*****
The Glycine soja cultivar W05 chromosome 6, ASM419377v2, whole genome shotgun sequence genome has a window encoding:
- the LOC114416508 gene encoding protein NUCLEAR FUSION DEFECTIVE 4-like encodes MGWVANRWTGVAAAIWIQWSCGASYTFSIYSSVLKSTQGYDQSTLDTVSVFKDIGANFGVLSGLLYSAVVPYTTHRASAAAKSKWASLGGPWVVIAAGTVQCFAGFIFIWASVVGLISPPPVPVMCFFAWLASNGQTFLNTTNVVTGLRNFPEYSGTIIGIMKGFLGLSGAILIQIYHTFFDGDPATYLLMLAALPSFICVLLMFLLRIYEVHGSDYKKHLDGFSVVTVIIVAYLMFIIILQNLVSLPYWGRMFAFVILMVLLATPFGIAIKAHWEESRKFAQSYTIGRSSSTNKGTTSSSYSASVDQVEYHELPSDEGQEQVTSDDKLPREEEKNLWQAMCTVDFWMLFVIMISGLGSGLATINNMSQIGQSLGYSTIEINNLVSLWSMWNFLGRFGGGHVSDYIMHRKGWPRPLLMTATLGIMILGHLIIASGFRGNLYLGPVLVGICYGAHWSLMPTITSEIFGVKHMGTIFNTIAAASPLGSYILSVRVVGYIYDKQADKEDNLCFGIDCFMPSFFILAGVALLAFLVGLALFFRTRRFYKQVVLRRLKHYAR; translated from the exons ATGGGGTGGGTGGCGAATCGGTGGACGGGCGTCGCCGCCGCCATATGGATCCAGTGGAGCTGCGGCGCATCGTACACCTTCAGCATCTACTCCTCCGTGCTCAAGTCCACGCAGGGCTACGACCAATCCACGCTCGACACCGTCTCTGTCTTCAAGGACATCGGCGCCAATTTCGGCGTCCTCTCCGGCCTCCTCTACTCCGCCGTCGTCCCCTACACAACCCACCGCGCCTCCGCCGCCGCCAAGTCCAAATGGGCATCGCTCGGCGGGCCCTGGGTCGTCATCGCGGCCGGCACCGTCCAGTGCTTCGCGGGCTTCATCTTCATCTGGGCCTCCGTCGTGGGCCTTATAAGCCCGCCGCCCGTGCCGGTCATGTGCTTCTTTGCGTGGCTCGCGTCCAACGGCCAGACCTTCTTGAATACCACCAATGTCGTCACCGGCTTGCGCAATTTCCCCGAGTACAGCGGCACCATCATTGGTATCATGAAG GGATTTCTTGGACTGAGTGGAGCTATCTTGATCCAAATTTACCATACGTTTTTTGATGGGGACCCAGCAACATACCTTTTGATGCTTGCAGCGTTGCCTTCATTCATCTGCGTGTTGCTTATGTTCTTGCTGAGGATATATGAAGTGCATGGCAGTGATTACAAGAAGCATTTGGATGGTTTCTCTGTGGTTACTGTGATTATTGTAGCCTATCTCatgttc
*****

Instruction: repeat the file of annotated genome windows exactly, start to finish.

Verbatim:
The Glycine soja cultivar W05 chromosome 6, ASM419377v2, whole genome shotgun sequence genome has a window encoding:
- the LOC114416508 gene encoding protein NUCLEAR FUSION DEFECTIVE 4-like encodes MGWVANRWTGVAAAIWIQWSCGASYTFSIYSSVLKSTQGYDQSTLDTVSVFKDIGANFGVLSGLLYSAVVPYTTHRASAAAKSKWASLGGPWVVIAAGTVQCFAGFIFIWASVVGLISPPPVPVMCFFAWLASNGQTFLNTTNVVTGLRNFPEYSGTIIGIMKGFLGLSGAILIQIYHTFFDGDPATYLLMLAALPSFICVLLMFLLRIYEVHGSDYKKHLDGFSVVTVIIVAYLMFIIILQNLVSLPYWGRMFAFVILMVLLATPFGIAIKAHWEESRKFAQSYTIGRSSSTNKGTTSSSYSASVDQVEYHELPSDEGQEQVTSDDKLPREEEKNLWQAMCTVDFWMLFVIMISGLGSGLATINNMSQIGQSLGYSTIEINNLVSLWSMWNFLGRFGGGHVSDYIMHRKGWPRPLLMTATLGIMILGHLIIASGFRGNLYLGPVLVGICYGAHWSLMPTITSEIFGVKHMGTIFNTIAAASPLGSYILSVRVVGYIYDKQADKEDNLCFGIDCFMPSFFILAGVALLAFLVGLALFFRTRRFYKQVVLRRLKHYAR; translated from the exons ATGGGGTGGGTGGCGAATCGGTGGACGGGCGTCGCCGCCGCCATATGGATCCAGTGGAGCTGCGGCGCATCGTACACCTTCAGCATCTACTCCTCCGTGCTCAAGTCCACGCAGGGCTACGACCAATCCACGCTCGACACCGTCTCTGTCTTCAAGGACATCGGCGCCAATTTCGGCGTCCTCTCCGGCCTCCTCTACTCCGCCGTCGTCCCCTACACAACCCACCGCGCCTCCGCCGCCGCCAAGTCCAAATGGGCATCGCTCGGCGGGCCCTGGGTCGTCATCGCGGCCGGCACCGTCCAGTGCTTCGCGGGCTTCATCTTCATCTGGGCCTCCGTCGTGGGCCTTATAAGCCCGCCGCCCGTGCCGGTCATGTGCTTCTTTGCGTGGCTCGCGTCCAACGGCCAGACCTTCTTGAATACCACCAATGTCGTCACCGGCTTGCGCAATTTCCCCGAGTACAGCGGCACCATCATTGGTATCATGAAG GGATTTCTTGGACTGAGTGGAGCTATCTTGATCCAAATTTACCATACGTTTTTTGATGGGGACCCAGCAACATACCTTTTGATGCTTGCAGCGTTGCCTTCATTCATCTGCGTGTTGCTTATGTTCTTGCTGAGGATATATGAAGTGCATGGCAGTGATTACAAGAAGCATTTGGATGGTTTCTCTGTGGTTACTGTGATTATTGTAGCCTATCTCatgttc